Embarking on an adventure such as this for a day of majestic music, fantastic cuisine and remarkable refreshments seemed a journey above reality; truthfully it was more a idyllic dream than actuality. So upon arrival this writer was faced with the first challenge presented being: The lack of passes into Handpicked Festival – a certain nuisance after an hour long bus ride which was rather scenic and glorious in itself. However, English essayist put is best with his quote: “Even imperfection itself may have its ideal or perfect state”; before long the problem was rectified and the experience was ready to be undertaken in the best seat possible.
The delay unfortunately affected the time witnessed of Adelaide’s indie folk soul songstress Sasha March and her brilliant band; but her songs from her debut album ‘Don’t Go Falling’ retained an incredible impact amongst the “breezy” (pun intended) conditions. Soldiering through the obstacles presented, the outfit channelled the likes of Jeff Buckley and Ani DiFranco with soothing heartfelt acoustic ballads and welcomed attendees with a serene invitation for a superlative initiation to the event.
The event required an injection of spiritedness in a sense as it was rather effortless to become overly comfortable basking in the sunlight laid upon the luscious grass next to the picturesque vineyard surrounding. Local hard rock / funk trio Tympano were set the task and put their best foot forward in doing so. In minutes, the more “happy” festival-goers were dancing around with their wine glasses in the air and shaking inelegantly – however, enjoyment was without doubt the sole reaction. A crystal clear Red Hot Chili Peppers influence is apparent with the three-piece; respectfully however, they execute the sound very well.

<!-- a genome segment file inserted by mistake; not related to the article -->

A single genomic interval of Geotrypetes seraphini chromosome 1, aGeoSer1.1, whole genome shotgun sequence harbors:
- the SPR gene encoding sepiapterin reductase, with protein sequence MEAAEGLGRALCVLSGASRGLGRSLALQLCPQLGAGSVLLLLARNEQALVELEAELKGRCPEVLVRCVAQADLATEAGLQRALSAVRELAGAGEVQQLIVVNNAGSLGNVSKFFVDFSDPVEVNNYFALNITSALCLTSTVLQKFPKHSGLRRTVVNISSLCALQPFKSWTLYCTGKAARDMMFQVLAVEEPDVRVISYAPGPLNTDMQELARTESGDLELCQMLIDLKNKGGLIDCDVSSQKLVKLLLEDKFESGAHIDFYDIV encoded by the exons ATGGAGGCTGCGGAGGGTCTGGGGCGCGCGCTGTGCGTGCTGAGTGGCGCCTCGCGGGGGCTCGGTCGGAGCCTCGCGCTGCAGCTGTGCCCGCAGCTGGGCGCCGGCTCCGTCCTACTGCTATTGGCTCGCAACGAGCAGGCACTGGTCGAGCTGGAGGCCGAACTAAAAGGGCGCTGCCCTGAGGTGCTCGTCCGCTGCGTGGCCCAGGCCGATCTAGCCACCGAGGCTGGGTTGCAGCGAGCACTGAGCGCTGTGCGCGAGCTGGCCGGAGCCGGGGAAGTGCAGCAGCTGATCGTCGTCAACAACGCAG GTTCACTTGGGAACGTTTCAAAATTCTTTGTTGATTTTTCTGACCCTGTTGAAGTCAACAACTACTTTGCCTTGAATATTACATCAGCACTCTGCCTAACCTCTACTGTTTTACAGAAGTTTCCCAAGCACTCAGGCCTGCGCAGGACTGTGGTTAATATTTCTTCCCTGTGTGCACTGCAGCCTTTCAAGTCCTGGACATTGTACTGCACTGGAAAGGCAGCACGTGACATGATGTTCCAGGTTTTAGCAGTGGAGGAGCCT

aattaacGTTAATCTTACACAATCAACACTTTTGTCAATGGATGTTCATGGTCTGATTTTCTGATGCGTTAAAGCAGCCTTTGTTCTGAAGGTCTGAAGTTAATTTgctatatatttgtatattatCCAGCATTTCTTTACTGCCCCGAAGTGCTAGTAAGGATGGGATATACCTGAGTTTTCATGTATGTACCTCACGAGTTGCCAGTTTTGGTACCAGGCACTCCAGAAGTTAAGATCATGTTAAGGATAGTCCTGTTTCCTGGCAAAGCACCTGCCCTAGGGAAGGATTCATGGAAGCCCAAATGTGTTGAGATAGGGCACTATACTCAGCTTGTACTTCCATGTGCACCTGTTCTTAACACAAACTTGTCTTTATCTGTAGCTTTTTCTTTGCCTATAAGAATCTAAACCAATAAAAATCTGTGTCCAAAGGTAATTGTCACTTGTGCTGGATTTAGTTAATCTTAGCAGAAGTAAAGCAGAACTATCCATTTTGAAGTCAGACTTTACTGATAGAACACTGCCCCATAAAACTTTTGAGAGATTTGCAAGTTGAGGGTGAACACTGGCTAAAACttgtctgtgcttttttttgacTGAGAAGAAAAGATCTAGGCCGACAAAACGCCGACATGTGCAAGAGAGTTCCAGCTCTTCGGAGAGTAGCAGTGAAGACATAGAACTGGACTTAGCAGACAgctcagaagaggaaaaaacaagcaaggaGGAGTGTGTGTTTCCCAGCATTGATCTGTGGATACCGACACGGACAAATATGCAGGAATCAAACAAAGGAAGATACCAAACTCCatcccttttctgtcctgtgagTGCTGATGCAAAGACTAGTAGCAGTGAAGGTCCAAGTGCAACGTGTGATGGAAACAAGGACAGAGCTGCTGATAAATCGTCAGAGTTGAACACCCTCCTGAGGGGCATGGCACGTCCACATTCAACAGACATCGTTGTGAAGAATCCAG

Tom Lion & The Tamers quickly made their responsibility blatantly apparent and succeeded in doing so with ease; their job was to musically charm the entire festival to the point of having their undivided attention and with tracks like: Fire Escape and an astounding re-imagination of Jay Z’s 99 Problems, victory was truly deserved. Combining influences from a wealth of musical knowledge including: Ben Lee, Jack’s Mannequin, The Whitlams, Paul Kelly, Kings Of Leon and even Sir Elton John at times, Mr. Lion and his merry men had Langhorne Creek captivated. The group’s EP ‘Sleep Riots’ is now available and undoubtedly after a performance of this magnitude, numerous copies would have been purchased in the wake of what transpired (and hopefully will continue to do so).